Built on a belief that all products should be usable by and appeal to the greatest possible audience, universal design is a loose collection of cross-disciplinary ideas and approaches to creating a product with mass appeal. One cannot possibly make everyone happy, but there are a few rules that we can follow with ease.
American psychologist Abraham Maslow's seminal concept Hierarchy of Needs, where one must meet basic needs before attempting to satisfy higher-level goals, spawned a number of secondary applications in different industries. In the world of design, those who subscribe to this concept believe that creativity should make way for four other basic needs, defining the hierarchy as the following (most to least important):
Meeting all these needs generates a fan base, armed with patience and loyalty.
Early (visual) impressions influence long-term attitudes, often accompanied by feelings of affection, loytal, and patience. Often dubbed "physical attractive bias," the concept is heavily explored in the world of psychology, using the 1960 US presidential debate between Kennedy and Nixon as one of case studies.
Often associated with minimalism and functionalism, the phrase suggests that "beauty in design results from purity of function," and that visual design (form) must be rooted in (and hence follow) the product's original function. While this concept has produced a range of timeless and enduring works of design (ex. Braun products designed by the legendary Dieter Rams), this approach is also criticized for resulting in overly simple and uninteresting products.
Based on a mathematical concept called Fibonacci sequence, golden ratio is a number that is present in the natural world and believed to a "magical ingredient" to all successful works of design. While this claim was heavily disputed throughout history, the concept remains a major influence on design.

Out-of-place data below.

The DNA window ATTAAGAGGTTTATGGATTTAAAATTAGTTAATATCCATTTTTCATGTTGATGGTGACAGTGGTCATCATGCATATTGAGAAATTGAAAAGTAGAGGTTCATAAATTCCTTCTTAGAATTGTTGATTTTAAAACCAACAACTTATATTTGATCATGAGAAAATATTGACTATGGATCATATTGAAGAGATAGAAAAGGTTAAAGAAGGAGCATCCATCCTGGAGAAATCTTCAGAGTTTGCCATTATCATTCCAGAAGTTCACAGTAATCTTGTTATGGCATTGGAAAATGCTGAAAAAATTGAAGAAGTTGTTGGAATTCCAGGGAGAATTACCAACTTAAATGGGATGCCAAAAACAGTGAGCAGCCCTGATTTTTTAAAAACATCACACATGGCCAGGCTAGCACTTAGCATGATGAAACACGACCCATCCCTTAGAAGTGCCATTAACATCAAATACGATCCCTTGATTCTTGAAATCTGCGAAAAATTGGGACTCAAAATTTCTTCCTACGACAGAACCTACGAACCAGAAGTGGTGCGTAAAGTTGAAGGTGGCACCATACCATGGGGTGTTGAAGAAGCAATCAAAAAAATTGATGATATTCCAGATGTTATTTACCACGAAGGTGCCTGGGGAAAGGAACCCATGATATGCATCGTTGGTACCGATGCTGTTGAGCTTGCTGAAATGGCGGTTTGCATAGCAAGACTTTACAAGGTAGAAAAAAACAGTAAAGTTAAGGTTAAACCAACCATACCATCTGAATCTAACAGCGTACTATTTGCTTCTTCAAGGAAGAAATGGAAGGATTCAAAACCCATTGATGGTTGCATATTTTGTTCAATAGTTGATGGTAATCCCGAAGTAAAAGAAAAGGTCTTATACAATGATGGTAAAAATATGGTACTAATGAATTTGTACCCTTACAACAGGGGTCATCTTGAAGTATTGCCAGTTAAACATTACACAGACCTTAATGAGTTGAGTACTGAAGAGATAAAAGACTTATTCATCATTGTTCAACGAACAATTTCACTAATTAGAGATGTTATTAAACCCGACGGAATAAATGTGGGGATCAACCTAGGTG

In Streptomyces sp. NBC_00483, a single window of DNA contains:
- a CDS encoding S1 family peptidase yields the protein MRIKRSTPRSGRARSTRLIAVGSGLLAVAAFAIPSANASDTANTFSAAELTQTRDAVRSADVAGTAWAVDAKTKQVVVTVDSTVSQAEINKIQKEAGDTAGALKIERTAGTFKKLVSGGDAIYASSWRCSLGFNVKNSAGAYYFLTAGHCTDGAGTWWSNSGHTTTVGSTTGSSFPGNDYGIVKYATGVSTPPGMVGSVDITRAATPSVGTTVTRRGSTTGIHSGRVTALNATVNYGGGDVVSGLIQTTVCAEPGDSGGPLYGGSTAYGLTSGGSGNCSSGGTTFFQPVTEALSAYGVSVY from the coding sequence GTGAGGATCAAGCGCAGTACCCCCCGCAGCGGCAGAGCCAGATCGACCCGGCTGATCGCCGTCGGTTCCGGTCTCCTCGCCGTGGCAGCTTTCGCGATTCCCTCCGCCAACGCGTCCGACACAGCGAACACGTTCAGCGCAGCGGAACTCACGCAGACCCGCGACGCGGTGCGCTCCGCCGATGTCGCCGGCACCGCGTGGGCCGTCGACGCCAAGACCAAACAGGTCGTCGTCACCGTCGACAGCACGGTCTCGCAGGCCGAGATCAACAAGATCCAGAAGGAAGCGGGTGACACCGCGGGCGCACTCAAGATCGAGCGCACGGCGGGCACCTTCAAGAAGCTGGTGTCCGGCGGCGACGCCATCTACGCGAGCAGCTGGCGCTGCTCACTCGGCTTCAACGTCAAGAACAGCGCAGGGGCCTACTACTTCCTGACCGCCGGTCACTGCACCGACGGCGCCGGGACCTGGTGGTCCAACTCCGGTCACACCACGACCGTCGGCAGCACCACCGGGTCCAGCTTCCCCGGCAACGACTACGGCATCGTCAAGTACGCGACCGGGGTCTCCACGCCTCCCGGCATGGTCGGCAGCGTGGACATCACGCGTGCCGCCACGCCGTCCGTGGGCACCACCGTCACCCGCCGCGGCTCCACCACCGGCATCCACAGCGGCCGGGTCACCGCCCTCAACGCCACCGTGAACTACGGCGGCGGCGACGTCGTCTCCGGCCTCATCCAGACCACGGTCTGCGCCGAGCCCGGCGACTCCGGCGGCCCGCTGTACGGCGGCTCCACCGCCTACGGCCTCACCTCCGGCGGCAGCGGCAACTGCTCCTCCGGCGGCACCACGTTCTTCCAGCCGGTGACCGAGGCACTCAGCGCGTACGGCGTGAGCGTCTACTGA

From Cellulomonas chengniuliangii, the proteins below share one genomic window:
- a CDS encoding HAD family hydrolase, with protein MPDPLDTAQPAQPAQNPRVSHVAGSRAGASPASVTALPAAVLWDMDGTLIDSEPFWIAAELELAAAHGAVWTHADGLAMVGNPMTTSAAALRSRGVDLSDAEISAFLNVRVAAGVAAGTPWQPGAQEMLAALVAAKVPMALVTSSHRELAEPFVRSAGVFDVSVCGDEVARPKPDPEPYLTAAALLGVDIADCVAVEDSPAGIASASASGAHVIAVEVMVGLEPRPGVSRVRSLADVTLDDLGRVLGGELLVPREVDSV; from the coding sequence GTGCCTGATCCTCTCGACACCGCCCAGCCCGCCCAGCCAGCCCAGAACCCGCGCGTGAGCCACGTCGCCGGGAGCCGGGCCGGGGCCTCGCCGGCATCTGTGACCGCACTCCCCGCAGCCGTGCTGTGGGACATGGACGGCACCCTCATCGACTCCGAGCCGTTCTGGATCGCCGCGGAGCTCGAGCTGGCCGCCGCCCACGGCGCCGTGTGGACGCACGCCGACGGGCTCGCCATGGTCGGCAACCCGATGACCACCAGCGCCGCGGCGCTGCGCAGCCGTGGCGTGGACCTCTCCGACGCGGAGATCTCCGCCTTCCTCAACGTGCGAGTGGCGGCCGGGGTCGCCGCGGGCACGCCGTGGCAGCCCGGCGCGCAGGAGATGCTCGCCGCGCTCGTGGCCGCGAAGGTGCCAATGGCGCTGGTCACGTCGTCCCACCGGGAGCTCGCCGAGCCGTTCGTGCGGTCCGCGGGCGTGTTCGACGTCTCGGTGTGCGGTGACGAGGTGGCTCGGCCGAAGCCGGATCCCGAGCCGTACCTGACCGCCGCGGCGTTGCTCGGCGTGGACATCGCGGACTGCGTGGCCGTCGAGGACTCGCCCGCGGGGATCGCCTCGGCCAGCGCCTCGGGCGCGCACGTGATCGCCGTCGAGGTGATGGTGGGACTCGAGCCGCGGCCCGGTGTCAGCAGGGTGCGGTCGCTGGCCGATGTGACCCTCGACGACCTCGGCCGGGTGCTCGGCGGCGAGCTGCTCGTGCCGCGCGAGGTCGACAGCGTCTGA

While accessibility is often viewed as an afterthought and no more than a legal requirement by web developers, there is a movement to design websites with universality in mind, where those with hearing issues, limited mobility, and visual impairment can have unrestricted access to websites. This trend has emerged while smartphone devices present their own set of challenges with limited screen real estate.
Despite Tim Berners-Lee's utopian vision for the Web, today's Web remains a network of largely inconsistent web pages. Google and other search engines, however, are looking to make sense of the Web with robot scripts that parse the Web, and from this stemmed another industry: search engine optimization.
Prior to Google, legacy search engines relied on good faith of individual webmasters. All insights came from
meta tag information, keywords, and hyperlinks present in each page, and many webmasters would masquerade or falsify information to rise in search engine ranking. This has changed, however, with Google and its algorithm to check each website's content relevance and relationship with other websites. Things have become much more complex as search engines now offer personalized search results based on the user's location and prior experience with the Web.
In addition to basic optimization techniques ranging from frequent updates to compressing images, today's webmasters opt to advertise on Google Adwords and monitor on Google Analytics. As the industry leader, Google Analytics allows the users to easily track granular information about visitor activity on the website, including pageviews, visit duration, and traffic sources.
Defined as "a software component that adds a specific feature to an existing software application," plugin offers a convenient way to add a feature to the website without having to build it from scratch. Whether it be an animated carousel or a modal window that opens upon clicking the thumbnail, there is a jQuery plugin for it.
One important detail to note, however, is that the programmer should be careful when choosing a plugin. To use a plugin developed by another party is to build dependency, and the project is in some way subject to whether that plugin will continue to be managed by the original creator: it is a delicate balancing act.